The AI arms race
Artificial intelligence (AI) is a technology growing in importance, becoming a battleground between national powers, among whom the U.S. and China.
As a matter of fact, the US government pledged to increased spending on AI next year from 1.2 billion to 1.5 billion. China, on the other, has recently added AI to the list of technologies that they choose to ban from export. Similar to the race to the moon or the nuclear arms race, AI is the technology everyone wants to get their hands on.
After having made the development of AI a national imperative, China’s State Council published a blueprint stating they wanted to create the “world’s primary AI innovation center” by 2030. They aim to turn AI into a $150 billion industry, pushing its application into smart cities and military uses. For this purpose, they planned to build a $2.1 billion AI-focused technology research park. That’s one way to achieve your objectives.
The Quest for Patents
Each empire has its champion. The United States has high hopes in Nvidia, the market leader in graphic processing units (GPU), used for increasing the speed of AI applications. Facing him however, the Chinese contender is called Cambricon Technologies. Although more recent, Cambricon has no less than 4 times as many patents as Nvidia.
Graph #1: Count of AI hardware patents from Cambricon and Nvidia - data provided by Clarivate Analytics PATINFORMATICS, LLC
On a more global scale, China is beating the United States on technology growth: with 58’990 applications filed in 2019 via WIPO’s (World Intellectual Property Organization) Patent Cooperation Treaty System, they finally beat the US which had 57’840 applications in 2019.
Graph #2: AI hardware patenting trends from the US and China - data provided by Clarivate Analytics PATINFORMATICS, LLC
We should note that China generally has and over-estimated number of patents, as they are filing most of them at home, but Cambricon seems to be an exception: even if its Chinese patents were not included, it would still have more than Nvidia as you can see on the graph #1.
Cambricon Technologies has recently raised $368 million in IPO at the Shanghai Stock Exchange STAR market. The company is now valued at over $85 billion.As of the end of 2019, over 75% of the staff at the company was in the R&D department. Thanks to this, they have the largest patent portfolio in the field. Their Cambricon-1M and Cambricon-1H chips are already in more than 100 million devices. Also, their flagship product, the Cambricon-1A is also used as the very first deep learning processor for commercial use.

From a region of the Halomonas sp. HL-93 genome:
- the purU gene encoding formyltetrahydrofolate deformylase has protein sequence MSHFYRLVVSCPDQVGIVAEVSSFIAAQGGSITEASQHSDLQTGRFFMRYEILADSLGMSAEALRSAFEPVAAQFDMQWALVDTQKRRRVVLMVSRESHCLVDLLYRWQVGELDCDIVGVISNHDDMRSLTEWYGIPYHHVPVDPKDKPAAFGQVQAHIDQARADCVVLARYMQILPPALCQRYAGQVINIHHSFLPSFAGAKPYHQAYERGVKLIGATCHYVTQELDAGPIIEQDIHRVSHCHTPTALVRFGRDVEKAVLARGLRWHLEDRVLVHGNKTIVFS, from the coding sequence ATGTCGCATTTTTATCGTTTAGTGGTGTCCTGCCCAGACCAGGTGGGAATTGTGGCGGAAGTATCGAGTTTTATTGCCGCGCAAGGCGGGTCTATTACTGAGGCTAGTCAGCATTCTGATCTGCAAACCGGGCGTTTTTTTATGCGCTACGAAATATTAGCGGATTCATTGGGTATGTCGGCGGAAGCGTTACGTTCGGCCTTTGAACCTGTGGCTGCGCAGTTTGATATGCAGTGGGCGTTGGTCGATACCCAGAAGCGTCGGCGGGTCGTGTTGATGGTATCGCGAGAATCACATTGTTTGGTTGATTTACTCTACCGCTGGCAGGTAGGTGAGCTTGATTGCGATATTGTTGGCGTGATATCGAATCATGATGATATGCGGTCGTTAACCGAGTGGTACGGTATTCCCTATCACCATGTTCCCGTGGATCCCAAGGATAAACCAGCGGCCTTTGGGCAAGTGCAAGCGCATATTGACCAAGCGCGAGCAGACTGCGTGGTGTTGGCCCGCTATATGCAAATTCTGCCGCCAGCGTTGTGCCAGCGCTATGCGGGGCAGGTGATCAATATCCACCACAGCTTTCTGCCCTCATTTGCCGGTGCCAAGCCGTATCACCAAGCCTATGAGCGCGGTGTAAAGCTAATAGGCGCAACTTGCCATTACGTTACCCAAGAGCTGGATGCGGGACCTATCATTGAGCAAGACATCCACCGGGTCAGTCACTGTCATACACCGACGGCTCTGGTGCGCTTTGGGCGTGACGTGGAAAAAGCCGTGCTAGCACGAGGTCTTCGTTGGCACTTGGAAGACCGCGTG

What are AI chipsets anyways?
Machine learning is the process where a computer receives a large amount of data in order to process it and carry out a specific task such as recognizing an image or understanding speech. For this process, we have neural networks, brain-inspired networks of connected algorithm called neurons which feed data into each other. Passing the data between each other, they will modify the importance of data by giving it weights. At some point, the weight attributed will get very close to the desired value, at which point the system will be deemed to have “learned” how to carry the task it was designed to perform.
Whether you have understood the precedent explanation or not, what you should remember is that this process requires highly performing hardware. The training and implementing of artificial neural networks require vast amounts of data and hardware than needs to function while at the same time consuming as little energy as possible. AI hardware (or chipsets) are designed in a way to accelerate AI software systems and satisfy its specific requirements.
Companies like Cambricon Technologies are not yet profitable, but if they do find a way to turn their many patents into commercial success, things will become interesting. The export ban imposed by the government may slow its expansion, although giving in some field advantage in China.
The war for the AI technology is ongoing. Although the US are making a real effort to keep the pace, China seems to be ahead and will accelerate in the future. For now, Chinese companies are very happy to satisfy the local demand for AI hardware, but at some point, they will have to expand to new markets in order to grow.